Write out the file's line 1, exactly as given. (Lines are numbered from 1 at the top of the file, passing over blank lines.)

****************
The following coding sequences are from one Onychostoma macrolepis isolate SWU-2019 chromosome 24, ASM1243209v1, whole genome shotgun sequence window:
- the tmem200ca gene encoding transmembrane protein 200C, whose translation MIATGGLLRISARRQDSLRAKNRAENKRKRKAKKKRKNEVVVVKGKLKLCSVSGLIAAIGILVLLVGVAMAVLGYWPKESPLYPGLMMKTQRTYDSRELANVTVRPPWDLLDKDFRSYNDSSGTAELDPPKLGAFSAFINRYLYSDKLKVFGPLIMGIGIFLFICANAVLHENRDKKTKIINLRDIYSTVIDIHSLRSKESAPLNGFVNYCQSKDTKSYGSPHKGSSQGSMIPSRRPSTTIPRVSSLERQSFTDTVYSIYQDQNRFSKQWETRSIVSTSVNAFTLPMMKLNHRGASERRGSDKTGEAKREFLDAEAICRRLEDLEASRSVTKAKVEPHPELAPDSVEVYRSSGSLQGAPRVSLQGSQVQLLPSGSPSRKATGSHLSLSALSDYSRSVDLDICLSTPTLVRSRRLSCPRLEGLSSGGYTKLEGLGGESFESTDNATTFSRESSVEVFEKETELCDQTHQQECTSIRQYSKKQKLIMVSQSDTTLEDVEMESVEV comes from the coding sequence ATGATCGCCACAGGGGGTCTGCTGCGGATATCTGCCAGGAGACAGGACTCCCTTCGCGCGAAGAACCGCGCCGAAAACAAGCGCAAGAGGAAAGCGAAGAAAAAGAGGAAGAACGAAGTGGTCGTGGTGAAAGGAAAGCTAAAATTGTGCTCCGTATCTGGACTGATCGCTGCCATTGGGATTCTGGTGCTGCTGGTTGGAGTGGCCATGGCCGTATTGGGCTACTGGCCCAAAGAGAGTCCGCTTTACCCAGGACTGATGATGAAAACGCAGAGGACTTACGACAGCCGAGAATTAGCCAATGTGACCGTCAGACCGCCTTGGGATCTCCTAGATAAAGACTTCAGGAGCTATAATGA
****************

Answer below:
The following coding sequences are from one Onychostoma macrolepis isolate SWU-2019 chromosome 24, ASM1243209v1, whole genome shotgun sequence window: